C++: Building a DNS query tool - What I learned

Posted on July 19, 2020 | 4 minute read

Preface

So I made this CLI tool which lets you query for a domain name and it returns one or more IPs. It’s pretty much just an interface for your DNS server (8.8.8.8, 1.1.1.1, etc.).

Check it out here: https://github.com/dorin131/dns-query

It only has your standard libraries which are probably included with your OS (Linux), so compiling it should not be a challenge.

You would tell it:

./dns fodor.org

And you should get back something like:

DNS Server: 1.1.1.1

- Query
Name: fodor.org
Answers RRs: 4
Authority RRs: 0
Additional RRs: 0

- Answer(1)
Type: 1
Class: 1
TTL: 300
Data length: 4
Address: 185.199.110.153

- Answer(2)
Type: 1
Class: 1
TTL: 300
Data length: 4
Address: 185.199.109.153

- Answer(3)
Type: 1
Class: 1
TTL: 300
Data length: 4
Address: 185.199.108.153

- Answer(4)
Type: 1
Class: 1
TTL: 300
Data length: 4
Address: 185.199.111.153

It is nothing complicated, but me being a newbie at C++ and networking, I learned a few interesting things along the way.

Learnings

1. Wireshark is your friend

How do you even start making a DNS tool, right? Well, you first have to see what what kind of communication happens between your computer and a DNS server and then try to “reverse engineer” that. Well, you don’t really need to reverse engineer anything because the domain system and protocol are standardised and available publicly (https://tools.ietf.org/html/rfc1035).

Wireshark will let you inspect all your network traffic and you can clearly see what kind of data is exchanged between you and the DNS server.

Wireshark

2. You talk to DNS servers through UDP at port 53

The extremely quick requests to the DNS servers are done over the User Datagram Protocol. The structure of datagram is very simple: a lightweight header, which has the source and destination ports, length and checksum; and a data section which holds the contents that we want to communicate.

3. UDP requests are easy in C/C++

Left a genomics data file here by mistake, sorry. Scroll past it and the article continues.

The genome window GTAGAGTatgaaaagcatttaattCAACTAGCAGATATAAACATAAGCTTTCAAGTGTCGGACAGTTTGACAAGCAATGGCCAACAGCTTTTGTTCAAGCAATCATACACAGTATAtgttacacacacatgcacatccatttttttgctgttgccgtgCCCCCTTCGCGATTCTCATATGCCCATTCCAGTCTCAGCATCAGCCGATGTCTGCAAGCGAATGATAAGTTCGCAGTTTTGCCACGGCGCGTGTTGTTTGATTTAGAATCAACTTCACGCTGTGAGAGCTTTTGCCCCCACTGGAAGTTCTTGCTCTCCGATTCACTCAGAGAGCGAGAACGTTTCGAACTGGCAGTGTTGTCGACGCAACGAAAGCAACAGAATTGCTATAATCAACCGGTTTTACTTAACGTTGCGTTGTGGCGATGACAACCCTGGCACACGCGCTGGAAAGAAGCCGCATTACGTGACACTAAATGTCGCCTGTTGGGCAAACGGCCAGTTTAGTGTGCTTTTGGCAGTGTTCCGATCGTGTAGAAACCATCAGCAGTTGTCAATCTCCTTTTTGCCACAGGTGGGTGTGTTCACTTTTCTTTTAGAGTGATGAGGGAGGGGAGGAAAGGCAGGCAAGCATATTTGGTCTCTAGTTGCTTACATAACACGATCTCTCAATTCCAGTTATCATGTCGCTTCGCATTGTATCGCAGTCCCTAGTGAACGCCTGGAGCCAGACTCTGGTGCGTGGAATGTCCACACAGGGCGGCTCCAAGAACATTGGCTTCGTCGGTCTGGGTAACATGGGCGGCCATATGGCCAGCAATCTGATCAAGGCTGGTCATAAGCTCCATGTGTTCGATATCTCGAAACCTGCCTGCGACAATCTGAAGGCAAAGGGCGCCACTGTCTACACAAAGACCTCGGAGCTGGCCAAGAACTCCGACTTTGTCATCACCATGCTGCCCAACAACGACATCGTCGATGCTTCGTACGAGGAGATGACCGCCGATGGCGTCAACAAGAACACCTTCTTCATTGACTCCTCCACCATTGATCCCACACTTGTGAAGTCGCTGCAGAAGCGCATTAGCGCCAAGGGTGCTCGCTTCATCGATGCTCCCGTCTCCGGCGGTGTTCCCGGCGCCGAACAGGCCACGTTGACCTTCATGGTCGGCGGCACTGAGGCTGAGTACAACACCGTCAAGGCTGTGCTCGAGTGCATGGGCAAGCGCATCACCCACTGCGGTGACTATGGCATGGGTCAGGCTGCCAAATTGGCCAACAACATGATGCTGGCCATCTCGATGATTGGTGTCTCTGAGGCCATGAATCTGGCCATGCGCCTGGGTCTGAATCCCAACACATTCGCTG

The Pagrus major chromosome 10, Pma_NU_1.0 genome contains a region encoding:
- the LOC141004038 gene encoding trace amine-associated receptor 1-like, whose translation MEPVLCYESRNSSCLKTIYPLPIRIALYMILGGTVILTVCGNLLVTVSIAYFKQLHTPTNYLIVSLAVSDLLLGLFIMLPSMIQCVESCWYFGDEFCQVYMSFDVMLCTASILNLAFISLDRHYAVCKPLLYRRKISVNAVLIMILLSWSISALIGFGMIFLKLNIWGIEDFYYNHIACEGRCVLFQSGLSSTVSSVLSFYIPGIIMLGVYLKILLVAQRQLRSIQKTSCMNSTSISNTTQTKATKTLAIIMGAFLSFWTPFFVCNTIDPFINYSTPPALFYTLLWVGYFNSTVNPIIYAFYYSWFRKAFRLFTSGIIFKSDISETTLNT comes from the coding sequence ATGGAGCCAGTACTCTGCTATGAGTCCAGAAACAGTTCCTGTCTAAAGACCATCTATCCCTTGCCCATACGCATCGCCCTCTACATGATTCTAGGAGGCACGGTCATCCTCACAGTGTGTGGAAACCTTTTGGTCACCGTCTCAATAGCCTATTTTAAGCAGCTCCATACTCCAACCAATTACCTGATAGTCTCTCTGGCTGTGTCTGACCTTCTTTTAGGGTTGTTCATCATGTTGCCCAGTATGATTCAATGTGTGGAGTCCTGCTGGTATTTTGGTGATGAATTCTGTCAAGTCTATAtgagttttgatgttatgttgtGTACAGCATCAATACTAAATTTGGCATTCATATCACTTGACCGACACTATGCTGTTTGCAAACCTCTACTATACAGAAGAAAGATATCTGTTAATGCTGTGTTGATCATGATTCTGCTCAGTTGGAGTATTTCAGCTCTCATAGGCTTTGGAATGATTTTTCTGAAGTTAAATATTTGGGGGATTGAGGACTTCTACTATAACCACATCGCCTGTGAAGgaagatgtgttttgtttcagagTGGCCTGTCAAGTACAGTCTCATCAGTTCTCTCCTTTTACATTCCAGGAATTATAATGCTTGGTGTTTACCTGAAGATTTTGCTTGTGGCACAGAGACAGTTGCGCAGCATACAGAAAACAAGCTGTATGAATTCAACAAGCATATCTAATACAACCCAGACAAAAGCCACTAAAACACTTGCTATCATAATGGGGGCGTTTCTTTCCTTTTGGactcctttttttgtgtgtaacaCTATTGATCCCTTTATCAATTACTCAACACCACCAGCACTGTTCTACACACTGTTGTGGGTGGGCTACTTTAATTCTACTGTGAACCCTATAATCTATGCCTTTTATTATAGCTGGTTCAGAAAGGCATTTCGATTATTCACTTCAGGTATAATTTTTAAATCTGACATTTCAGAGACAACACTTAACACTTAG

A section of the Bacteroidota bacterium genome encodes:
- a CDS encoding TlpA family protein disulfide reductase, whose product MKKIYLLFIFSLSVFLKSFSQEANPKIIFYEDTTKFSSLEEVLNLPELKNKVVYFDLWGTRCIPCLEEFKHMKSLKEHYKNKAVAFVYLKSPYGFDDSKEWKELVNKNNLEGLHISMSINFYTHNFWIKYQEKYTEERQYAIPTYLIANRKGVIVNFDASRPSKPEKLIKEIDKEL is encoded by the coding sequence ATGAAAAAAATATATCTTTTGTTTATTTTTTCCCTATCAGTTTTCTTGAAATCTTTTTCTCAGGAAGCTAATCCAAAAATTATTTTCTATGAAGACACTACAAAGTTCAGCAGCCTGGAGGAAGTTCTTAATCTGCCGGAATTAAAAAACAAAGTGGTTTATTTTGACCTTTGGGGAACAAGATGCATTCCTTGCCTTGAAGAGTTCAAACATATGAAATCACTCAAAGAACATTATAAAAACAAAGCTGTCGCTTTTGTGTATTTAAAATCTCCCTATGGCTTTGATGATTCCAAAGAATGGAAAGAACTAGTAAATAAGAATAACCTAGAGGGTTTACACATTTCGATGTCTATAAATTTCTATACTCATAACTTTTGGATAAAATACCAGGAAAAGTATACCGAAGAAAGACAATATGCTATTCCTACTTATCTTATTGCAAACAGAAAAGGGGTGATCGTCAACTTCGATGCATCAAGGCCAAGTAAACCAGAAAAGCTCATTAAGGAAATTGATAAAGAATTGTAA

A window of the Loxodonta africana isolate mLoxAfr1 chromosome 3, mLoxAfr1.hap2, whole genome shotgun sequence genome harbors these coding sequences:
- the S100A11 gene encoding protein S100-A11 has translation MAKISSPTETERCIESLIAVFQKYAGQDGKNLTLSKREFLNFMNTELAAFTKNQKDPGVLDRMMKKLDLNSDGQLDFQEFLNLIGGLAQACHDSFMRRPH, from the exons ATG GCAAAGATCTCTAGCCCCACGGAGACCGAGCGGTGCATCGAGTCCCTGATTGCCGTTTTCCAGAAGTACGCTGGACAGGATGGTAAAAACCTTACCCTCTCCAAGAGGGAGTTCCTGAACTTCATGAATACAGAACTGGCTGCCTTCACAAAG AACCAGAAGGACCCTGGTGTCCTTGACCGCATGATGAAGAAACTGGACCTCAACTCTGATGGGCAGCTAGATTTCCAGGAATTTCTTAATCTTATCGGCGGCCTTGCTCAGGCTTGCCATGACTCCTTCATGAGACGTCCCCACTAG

All you need to know are three functions: socket, sendto and rcvfrom. That’s it.

You will first create a socket connection and then send/receive the data.

4. Getting the data structure right is the hardest part

The DNS server is expecting to receive the request in a specific format and will reply back with more data which you have to make sense of.

Fortunately the message format is documented in RFC1035 which describes the details of the domain system and protocol.

As a developer, you will have to translate the specs in the document to a “struct”, which your program will use to handle your outgoing and incoming data. Otherwise you only have an array of bytes that don’t make much sense.

5. You’ll be casting a lot

This point is connected to the one above. You will get unstructured data from the server and will have to cast it to the types that you have created based on the available documentation.

Working with a programming language like C++, you have lots of power and flexibility when it comes to handling your data. If you tell it that at address 0xdeadbeef there is an IP address, it will take your word for it. Hence you have to proceed carefully and make sure that “structs” you have created and the types you have casted are 100% correct. Mistakes will not be tolerated.

The are at least 5 ways to cast in C++. Here is a brief description of these: https://www.tutorialspoint.com/Regular-cast-vs-static-cast-vs-dynamic-cast-in-Cplusplus

6. Endianness will catch you off-guard (at least it did me)

So we’ve got bytes, which are typically 8 bits long. Then we can compose multiple bytes to represent larger types, like 16 bit, 32 bit or 64 bit integers. Now, to string together these bytes to get a multibyte integer can be done in two directions, and different CPUs actually do it differently ¯_(ツ)_/¯.

What we have is “big-endian” and “little-endian” machines. The “Network Byte Order” though is big-endian, so whatever machine you are using, when transmitting or receiving your data over internet you have to transform it to/from network byte order. This is to prevent conflicts of order between different types of machines.

A nicer explanation can be found here: https://www.gta.ufrj.br/ensino/eel878/sockets/htonsman.html

Wrap up

I encourage you to fork, modify or improve the DNS tool I wrote https://github.com/dorin131/dns-query.

tags:c++ dns network udp
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